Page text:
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Mark Hoban MP On Friday the House of Commons had its second reading of the Co-operative and Community Benefit Societies and Credit Unions Bill, brought in by Labour MP Malcolm Wicks (Croydon North).

Shadow Treasury Minister Mark Hoban spoke for the Conservatives. Here are some highlights from his speech:

"The hon. Gentleman asked whether we would support the Bill. He acknowledged that the Liberal Democrats were going to do so, and I see that the hon. Member for Twickenham (Dr. Cable) is a sponsor. I am pleased to say that we, too, will support it. It is very important, as it will modernise the legal framework of co-operatives and protect the interests of the members of co-operatives and industrial provident societies through the provisions that have been expanded on at great length.

We should not underestimate the vital contribution that co-operatives make to the economy. One in three of the population are members of at least one mutual, and among Members of Parliament that rises to the staggering proportion of seven in 10. That strikes me as a very high proportion and shows that it is not just on the Labour Benches that there is interest in, and membership of, the co-operative and mutual sector. I myself am a member of a credit union, the Portsmouth Savers credit union, and my wife is a member of the Co-operative Retail Society. The largest supermarket in the part of my constituency in which I live is run by the Co-op, as indeed are many of the convenience stores. Co-ops are sometimes characterised as being something of the north—I say that as someone who was born and brought up in Durham, and whose mother still remembers her dividend number—but the co-operative and mutual societies movement spreads across the whole country. Every community is touched in some way by its work.

There are more than 16,000 mutual organisations, ranging from building societies to NHS foundation trusts—a new approach in which the model of mutualities has been used. Football supporters’ clubs are also in the mutuals sector, and mutuals as a whole employ almost 1 million people and serve a membership of 23 million. Not only are mutual societies popular, they have an important contribution to make to the economy as a whole. They have annual revenues of £85 billion and a portfolio of assets of £477 billion, so they play an important role in the economy. As a number of hon. Members have commented, the increased scepticism about some of the more conventional models of ownership has led to a renaissance of interest in mutuals. Of course, the large mutuals compete alongside the very best in the private sector.

Mutuals are going through a renaissance as mutuality is applied to new areas. The growth of credit unions, on which a number of Members have focused, is a good example. Increasingly, policy makers see benefits arising from models of mutuality, because in many different ways they fill a gap between the public and private sectors. To use an old Blairite phrase, they are the third way, offering the best of each. They are democratically accountable and have a public service ethos, with the characteristics of the public sector, but with dynamism and customer focus, which are often the characteristics of the private sector. They have provided a vital bridge between the public and private sectors, bringing the advantages of democratic accountability and consumer focus.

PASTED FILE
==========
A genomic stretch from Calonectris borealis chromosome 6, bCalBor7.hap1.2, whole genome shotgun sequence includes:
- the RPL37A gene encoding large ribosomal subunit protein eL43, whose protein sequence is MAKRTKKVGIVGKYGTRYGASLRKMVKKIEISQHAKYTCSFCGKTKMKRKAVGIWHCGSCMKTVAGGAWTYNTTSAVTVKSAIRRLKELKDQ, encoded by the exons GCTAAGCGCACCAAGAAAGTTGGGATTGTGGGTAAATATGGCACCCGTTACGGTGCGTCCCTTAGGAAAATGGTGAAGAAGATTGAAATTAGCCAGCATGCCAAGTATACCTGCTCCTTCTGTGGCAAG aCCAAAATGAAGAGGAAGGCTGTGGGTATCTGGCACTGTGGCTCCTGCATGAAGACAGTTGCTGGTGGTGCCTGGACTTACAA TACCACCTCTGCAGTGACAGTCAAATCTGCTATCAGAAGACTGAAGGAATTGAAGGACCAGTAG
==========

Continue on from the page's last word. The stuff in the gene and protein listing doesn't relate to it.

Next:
We are starting to see, for instance through changes in the health service, how mutuals can be used in the provision of services to our communities. In a way, it is an echo of the pre-1945 model of health care. Prior to the introduction of the national health service, a lot of health care was provided by mutuals. Now, as primary care trusts are splitting off some of their provision from their commissioning role, mutuals are again seen as a way of providing a governance framework for the provision of services.

Mutuals are not just a focus of Government policy, but a matter in which the Conservative party is particularly interested. That is why we set up the Conservative co-operative movement—to explore new and creative ways in which communities can deliver public services. I shall give an example from overseas. One thing that we are keen to explore is liberalising the supply side of education by enabling co-operatives to be a vehicle for the governance of establishing new schools. They could play a key role, as parent-run co-operatives provide both accountability and consumer focus. They could retain the public sector ethos yet be dynamic, because they would be freed from unnecessary bureaucracy. That model is used in Spain, where there are more than 600 co-operative schools, and in Sweden where there are nearly 100. There is one co-operative-run school in the UK, in Redditch. We believe that such models can be applied to the provision of public services in future.

This is an important Bill. It is not controversial, and it will give members of industrial and provident societies the legislative framework that they need in order to feel protected, and that will enable them to continue to do their vital work in the 21st century without being seen as relics of an industrial past."

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